I liked our new home. Granted, we didn't own it, we were renting it. But for now it was our home. It was a small ranch; less than half the size of the house we had just sold. Actually, we'd had to put most of our paintings, books and furniture in storage. Even after selling things on Craig's list, and the tag sale I did two weeks before the closing, there just wasn't enough room for everything in this house. And I got rid of tons of stuff. Stuff that we'd forgotten we had, stuff that we no longer needed... you get the picture. And yes, it did create a bit of distress amongst some people in the family, you know... the kind of people who like to hold on to every matchstick and never used moldy armchairs, you know the type I am sure. But for me, this clearing out was... was the best thing I'd done in years! And, we got thousands of dollars for it. While unpacking, I felt like a child playing house. I liked that the whole place was on one floor. I loved how well the Welsh dresser and the oak corner cabinet fitted in the kitchen, it was almost like having new furniture. Those two particular pieces had sat in the dining room before, and I hardly ever saw them, because we hardly ever ate in the dining room. Oh, and best of all, I got rid of all our bulky-dust-collecting desktops and replaced them with unobtrusive laptops. There was no room for an office in this house of three bedrooms, eat in kitchen and living room. So, in one of the far corners of the living room, between two pretty windows, we put a beautiful, small square oak Portuguese table, that had sat in the basement of the other house for twelve years. A solid pine shelve above it for files, a pretty woven rattan basket on one corner for paper work, a nice lamp on the other, a sleek laptop, a telephone, and our new office blended with, and enhanced the room. I had chosen that corner for the office, because both windows on either side of it looked out on beautiful flowering trees, bushes and grass. I could sit there and write. Indeed! It came to me that this was the perfect time to take a sabbatical from Real Estate, and write. "Why not? We are debt free," I reminded myself. "We have a roof over our heads and money in the bank from the sale of the house to last us until... until my book hits the shelves and makes the New York bestseller list!" I put the last of the unpacked boxes on the curb outside, and for the first time in five months, I started writing again. Pounding away on the keyboard as soon as I woke up in the morning, I felt alive and at one with myself. I was so sure of my purpose, that even when a friend criticized me for concentrating exclusively on writing and not trying to get a part-time job, I shrugged it off. I attended a writing intensive at the Omega Center in Rhinebeck, led by Mark Matousek, whose memoir; Sex Death Enlightenment, had drawn me to him. At the end of the workshop, Mark told me to dig and sift through the darker, buried layers of my being. "Tell the ugly story", he urged. "Only then will your book be ready." I was in the in the midst of digging up emotional artifacts, when a life threatening infection put me in hospital. It wasn't until the end of the summer, when I got better, that I felt able to write again. Then something else came up, and this time the old record started playing in my head again. "Not enough money. And just how long do you think you're going to last, if your husband never gets another job or if real estate doesn't pick up?" It went, over and over again. "And if he doesn't get a job and if you don't sell any more houses, and if the landlord decides to sell the house and you have no money to buy it and someone else buys it, you'll have to find another place, but what if you can't find another place that you can afford? You were lucky to find this one, but are you going to be lucky again? And what about the college loans? And shouldn't you be trying to get some real estate business and stop wasting your time writing? Oh I get it, you think you can write a bestseller like Eat, Pray, Love and live happily ever after? Please..."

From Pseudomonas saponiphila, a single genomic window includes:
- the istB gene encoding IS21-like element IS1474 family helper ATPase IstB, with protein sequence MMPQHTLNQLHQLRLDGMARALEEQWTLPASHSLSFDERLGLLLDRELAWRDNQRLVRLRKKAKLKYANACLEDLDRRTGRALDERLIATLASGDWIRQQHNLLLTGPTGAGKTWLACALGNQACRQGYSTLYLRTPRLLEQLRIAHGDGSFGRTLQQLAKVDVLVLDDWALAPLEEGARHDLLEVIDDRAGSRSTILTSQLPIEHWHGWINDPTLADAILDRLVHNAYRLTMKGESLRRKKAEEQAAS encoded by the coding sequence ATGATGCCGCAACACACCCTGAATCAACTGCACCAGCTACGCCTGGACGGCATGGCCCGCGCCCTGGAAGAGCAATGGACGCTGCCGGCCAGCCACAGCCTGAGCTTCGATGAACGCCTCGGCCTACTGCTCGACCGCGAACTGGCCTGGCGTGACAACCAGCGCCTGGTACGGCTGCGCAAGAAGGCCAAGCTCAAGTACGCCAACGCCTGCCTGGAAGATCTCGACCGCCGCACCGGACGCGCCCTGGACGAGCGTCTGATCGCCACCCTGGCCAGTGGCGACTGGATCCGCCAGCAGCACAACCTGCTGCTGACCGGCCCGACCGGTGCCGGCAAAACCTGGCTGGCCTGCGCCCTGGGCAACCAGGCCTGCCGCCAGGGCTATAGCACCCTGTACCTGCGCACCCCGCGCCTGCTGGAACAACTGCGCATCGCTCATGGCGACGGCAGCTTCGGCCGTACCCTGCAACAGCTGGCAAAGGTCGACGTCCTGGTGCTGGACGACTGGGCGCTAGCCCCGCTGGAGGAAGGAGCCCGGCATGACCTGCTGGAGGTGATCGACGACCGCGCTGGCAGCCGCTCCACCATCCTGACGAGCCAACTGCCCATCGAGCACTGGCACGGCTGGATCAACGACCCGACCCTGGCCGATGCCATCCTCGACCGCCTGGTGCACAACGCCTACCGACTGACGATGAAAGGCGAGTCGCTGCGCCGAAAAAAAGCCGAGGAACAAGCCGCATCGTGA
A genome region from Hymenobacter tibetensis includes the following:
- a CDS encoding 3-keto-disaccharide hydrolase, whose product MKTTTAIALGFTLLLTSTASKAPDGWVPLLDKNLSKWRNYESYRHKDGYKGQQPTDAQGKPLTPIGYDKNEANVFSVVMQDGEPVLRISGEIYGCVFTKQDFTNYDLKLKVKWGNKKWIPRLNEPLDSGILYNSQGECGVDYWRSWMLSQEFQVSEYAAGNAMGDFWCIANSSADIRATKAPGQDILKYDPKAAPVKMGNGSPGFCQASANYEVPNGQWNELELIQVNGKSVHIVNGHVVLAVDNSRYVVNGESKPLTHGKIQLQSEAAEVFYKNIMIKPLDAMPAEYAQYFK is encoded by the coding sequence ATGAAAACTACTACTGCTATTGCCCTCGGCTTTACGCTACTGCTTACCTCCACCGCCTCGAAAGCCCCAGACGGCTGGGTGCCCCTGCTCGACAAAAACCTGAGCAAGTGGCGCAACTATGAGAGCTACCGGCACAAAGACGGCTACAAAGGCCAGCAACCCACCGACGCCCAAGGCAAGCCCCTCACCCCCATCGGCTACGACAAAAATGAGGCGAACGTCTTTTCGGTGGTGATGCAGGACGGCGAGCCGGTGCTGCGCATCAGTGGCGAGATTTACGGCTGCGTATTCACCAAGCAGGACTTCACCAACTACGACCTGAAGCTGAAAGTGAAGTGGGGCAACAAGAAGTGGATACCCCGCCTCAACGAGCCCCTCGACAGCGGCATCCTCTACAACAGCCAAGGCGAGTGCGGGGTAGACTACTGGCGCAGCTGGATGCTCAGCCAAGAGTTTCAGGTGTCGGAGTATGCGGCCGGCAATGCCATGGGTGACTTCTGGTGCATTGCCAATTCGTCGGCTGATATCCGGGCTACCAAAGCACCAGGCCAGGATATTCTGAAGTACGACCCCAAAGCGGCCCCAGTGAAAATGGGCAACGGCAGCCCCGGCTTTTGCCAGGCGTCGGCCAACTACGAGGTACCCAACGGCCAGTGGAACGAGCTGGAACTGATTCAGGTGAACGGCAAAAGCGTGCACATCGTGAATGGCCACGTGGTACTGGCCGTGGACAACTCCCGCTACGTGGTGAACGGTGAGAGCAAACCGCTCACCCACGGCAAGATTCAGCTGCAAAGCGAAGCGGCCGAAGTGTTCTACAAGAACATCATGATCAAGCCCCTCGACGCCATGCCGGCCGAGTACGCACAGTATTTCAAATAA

Having survived.... See you next week...
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